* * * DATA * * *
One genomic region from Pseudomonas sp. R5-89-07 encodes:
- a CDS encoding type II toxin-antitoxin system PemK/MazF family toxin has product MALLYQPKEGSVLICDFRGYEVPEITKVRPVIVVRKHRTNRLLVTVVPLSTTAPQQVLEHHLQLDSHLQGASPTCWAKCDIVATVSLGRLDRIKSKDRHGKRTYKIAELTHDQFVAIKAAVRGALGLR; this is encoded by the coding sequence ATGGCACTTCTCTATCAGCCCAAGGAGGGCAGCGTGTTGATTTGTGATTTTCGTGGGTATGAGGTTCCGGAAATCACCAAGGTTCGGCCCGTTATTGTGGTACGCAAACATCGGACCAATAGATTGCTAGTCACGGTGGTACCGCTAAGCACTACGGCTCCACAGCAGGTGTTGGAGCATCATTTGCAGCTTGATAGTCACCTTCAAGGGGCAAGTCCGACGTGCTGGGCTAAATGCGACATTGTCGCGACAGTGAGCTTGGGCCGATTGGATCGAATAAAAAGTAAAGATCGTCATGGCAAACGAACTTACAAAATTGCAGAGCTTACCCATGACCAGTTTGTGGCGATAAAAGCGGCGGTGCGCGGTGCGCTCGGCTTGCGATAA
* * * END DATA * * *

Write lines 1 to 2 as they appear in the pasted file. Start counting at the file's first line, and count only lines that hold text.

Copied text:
One genomic region from Pseudomonas sp. R5-89-07 encodes:
- a CDS encoding type II toxin-antitoxin system PemK/MazF family toxin has product MALLYQPKEGSVLICDFRGYEVPEITKVRPVIVVRKHRTNRLLVTVVPLSTTAPQQVLEHHLQLDSHLQGASPTCWAKCDIVATVSLGRLDRIKSKDRHGKRTYKIAELTHDQFVAIKAAVRGALGLR; this is encoded by the coding sequence ATGGCACTTCTCTATCAGCCCAAGGAGGGCAGCGTGTTGATTTGTGATTTTCGTGGGTATGAGGTTCCGGAAATCACCAAGGTTCGGCCCGTTATTGTGGTACGCAAACATCGGACCAATAGATTGCTAGTCACGGTGGTACCGCTAAGCACTACGGCTCCACAGCAGGTGTTGGAGCATCATTTGCAGCTTGATAGTCACCTTCAAGGGGCAAGTCCGACGTGCTGGGCTAAATGCGACATTGTCGCGACAGTGAGCTTGGGCCGATTGGATCGAATAAAAAGTAAAGATCGTCATGGCAAACGAACTTACAAAATTGCAGAGCTTACCCATGACCAGTTTGTGGCGATAAAAGCGGCGGTGCGCGGTGCGCTCGGCTTGCGATAA